It’s been quite a ride for Facebook. Whistleblower Frances Haugen emerged to give a shocking interview on “60 Minutes,” an hours-long outage shut down Facebook’s products, Haugen testified on Capitol Hill, and hackers reportedly offered 1.5 billion people’s public data scraped from Facebook for sale.

All this happening in a single week leads me to ask some tough questions about whether politicians may overreact.

Is it possible that policymakers would base policy on the views of two data scientists who, at least in their testimony, fail to distinguish between focus groups and peer-reviewed research? Since Haugen’s appearance in Washington, another Facebook whistleblower, Sophie Zhang, testified on October 18th in London.

Will policymakers factor in academic research about social media’s positive effects as well as negative ones? Consider research by Mizuko Ito, Candice Odgers, and Victoria Rideout. Rideout’s latest study found that 43% of teens said social media made them feel better when struggling mentally while 17% made them feel worse. Self-critical social comparison and body image struggles have long been part of adolescence.

Is there a risk that platforms now will avoid attempting to find out the negative impacts of their products?

This does not look like a Big Tobacco moment. Social media users are not cigarette smokers. Yes, tobacco use has social elements, but the focus of policymakers was on its physical, not psychological, impact.

Potential policy responses are difficult to design. If algorithms are regulated, they will have to put rules on how users are engaged and content recommended.  Other areas to be investigated include how companies leverage data, their transparency, the balance of human and algorithmic content moderation, and whether different languages users in distant countries are treated fairly.

Without offering detailed recommendations for dealing with these difficult issues, let me propose two high-level solutions. Facebook should:

  • Acknowledge that it’s no longer just a corporation and structure itself accordingly.
  • Support government networks of help services for Internet users around the world.

Neither additional human moderators nor tweaking algorithms are likely ever to catch up with harmful content and behavior, according to the Facebook files. In terms of speech, moderators will never have enough context for content to make fail-proof moderation decisions – is it a parody, sarcasm, “just a joke,” a cruel joke, etc., etc.?

Algorithms for deleting content have to be “fed” tons of data to make good moderation “decisions,” and the offline-world speech and behavior reflected in that data is nuanced and keeps changing. It’s unlikely the algorithm can ever catch up. And there are different norms and definitions all over the world to be factored in.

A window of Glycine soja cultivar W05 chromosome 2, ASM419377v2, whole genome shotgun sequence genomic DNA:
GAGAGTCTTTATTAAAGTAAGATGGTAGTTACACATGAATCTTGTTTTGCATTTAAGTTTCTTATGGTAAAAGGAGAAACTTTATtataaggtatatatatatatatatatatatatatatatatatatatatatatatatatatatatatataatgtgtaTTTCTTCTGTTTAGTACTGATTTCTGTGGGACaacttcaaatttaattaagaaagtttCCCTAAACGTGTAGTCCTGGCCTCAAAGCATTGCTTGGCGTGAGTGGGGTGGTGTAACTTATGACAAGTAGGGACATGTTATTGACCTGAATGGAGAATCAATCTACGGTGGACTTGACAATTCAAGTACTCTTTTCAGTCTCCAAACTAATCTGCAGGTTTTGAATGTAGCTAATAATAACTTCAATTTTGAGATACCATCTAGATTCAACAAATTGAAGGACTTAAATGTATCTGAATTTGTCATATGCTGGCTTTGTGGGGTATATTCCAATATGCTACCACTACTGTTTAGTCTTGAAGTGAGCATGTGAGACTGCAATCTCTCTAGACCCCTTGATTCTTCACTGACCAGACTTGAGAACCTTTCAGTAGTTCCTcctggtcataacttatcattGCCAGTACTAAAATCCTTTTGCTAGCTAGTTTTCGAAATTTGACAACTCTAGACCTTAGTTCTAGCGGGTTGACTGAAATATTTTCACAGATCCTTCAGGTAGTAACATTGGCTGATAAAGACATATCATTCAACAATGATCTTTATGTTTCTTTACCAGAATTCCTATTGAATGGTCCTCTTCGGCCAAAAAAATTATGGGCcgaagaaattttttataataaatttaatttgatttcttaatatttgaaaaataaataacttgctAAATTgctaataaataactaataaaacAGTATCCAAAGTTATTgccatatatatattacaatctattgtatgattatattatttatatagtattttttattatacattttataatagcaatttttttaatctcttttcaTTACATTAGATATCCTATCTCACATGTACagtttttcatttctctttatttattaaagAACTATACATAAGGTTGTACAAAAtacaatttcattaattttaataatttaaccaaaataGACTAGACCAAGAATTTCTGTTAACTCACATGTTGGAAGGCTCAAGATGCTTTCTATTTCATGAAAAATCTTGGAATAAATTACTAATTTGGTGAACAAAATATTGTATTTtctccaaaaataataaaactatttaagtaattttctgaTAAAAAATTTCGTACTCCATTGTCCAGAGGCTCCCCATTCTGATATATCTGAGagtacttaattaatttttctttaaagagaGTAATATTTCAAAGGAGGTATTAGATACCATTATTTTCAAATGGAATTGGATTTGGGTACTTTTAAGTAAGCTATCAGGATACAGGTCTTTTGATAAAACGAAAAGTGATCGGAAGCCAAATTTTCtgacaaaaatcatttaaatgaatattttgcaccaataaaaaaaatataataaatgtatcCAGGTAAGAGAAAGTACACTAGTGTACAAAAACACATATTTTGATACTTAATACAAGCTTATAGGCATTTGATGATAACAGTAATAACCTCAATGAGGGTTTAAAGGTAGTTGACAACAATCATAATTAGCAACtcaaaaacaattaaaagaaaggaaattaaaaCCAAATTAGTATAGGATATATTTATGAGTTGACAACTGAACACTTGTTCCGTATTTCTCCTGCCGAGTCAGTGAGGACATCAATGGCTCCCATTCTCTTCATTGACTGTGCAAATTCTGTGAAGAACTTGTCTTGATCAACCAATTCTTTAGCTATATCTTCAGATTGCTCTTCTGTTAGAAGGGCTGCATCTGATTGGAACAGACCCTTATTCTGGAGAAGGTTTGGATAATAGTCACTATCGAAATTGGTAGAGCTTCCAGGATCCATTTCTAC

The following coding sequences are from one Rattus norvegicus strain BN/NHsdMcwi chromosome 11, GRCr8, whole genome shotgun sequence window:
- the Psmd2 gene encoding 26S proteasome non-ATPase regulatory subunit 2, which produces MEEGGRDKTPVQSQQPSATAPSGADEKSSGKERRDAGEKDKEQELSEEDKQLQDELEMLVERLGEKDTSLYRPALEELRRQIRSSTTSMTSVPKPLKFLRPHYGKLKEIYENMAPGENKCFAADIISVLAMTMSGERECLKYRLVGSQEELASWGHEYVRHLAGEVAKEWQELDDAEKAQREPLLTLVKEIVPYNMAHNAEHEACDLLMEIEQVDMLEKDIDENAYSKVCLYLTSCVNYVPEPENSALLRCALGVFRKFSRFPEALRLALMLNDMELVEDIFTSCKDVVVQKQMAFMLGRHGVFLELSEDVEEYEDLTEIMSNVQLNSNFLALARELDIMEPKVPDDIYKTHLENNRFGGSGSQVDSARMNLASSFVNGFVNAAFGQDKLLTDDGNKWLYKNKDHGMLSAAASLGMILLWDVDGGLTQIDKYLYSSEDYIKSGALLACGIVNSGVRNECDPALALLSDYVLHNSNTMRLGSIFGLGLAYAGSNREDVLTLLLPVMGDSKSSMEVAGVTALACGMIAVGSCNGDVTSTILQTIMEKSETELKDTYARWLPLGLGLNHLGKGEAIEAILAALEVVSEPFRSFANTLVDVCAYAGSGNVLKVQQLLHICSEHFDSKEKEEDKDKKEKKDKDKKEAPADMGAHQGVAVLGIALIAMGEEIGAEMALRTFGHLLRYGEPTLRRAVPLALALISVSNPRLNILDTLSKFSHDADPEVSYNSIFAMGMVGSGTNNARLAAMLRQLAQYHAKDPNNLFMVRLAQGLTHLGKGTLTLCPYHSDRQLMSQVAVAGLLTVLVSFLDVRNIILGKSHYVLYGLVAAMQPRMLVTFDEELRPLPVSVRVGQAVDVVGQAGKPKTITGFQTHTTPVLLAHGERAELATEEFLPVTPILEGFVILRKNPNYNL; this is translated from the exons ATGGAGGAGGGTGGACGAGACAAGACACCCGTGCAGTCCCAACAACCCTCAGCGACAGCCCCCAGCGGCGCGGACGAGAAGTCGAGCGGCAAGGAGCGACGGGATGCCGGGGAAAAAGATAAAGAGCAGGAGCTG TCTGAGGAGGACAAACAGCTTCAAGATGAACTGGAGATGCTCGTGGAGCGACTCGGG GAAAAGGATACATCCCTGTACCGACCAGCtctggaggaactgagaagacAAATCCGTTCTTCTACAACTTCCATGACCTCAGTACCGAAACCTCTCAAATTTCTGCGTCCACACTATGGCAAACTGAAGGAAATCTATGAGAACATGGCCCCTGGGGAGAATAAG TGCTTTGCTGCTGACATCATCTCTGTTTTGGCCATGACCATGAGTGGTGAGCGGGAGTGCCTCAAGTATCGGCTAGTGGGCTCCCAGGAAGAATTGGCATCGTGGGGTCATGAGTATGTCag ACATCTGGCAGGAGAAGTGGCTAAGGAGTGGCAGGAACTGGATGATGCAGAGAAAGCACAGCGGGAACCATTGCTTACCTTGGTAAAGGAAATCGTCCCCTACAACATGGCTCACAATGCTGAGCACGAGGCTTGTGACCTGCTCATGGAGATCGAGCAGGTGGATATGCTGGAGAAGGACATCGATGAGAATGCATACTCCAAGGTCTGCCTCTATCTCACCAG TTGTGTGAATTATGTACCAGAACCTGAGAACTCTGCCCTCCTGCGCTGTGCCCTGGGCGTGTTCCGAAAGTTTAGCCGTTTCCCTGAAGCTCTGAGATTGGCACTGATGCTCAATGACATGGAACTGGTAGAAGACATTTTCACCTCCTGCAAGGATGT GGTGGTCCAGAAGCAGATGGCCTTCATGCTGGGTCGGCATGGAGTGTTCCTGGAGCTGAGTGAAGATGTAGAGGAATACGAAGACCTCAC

Governments should support or establish Internet helplines. These provide platforms with the context they need to delete contextual harmful content such as harassment, hate speech, and bullying. A network of Internet helplines in Europe is up and running. More than a decade ago, the European Commission helped set one up more than a decade ago. There’s also user care provided by the eSafety Commissioner’s Office in Australia and by NetSafe in New Zealand.

Ideally, every country should have an Internet helpline, including the U.S. They should be independent of both industry and government in the U.S. but could be partially funded by both (and individuals), as is the National Center for Missing & Exploited Children. Each country’s helpline needs to be structured and funded as appropriate for its context.

Facebook needs to organize itself differently, in keeping with the role it has come to play. Because of its penetration into the everyday lives of people all over the world, how much data it handles, the infrastructure it provides, and so much more, Facebook has – in practice, on the ground – evolved away from being a mere corporation. It has become part utility, part social institution as well.

Facebook needs to see itself and act as a social institution as much as a corporation. Direct knowledge of its impact on vulnerable people in every culture and political system where it has a presence needs to be folded into product development, acquisitions, and every management decision. The company needs a chief safety officer in the “C suite” – an office that has real power, doesn’t fall under marketing or lobbying, supports the kind of investigative work that journalists do, and has sufficient budget to contribute to helpline operations around the world.

It feels like the ground is shifting – let’s see how much.

Anne Collier runs The Net Safety Collaborative. She serves on the Trust & Safety advisories of Facebook, Snapchat, Twitter, Yubo, and YouTube, and has received funding from some of these companies.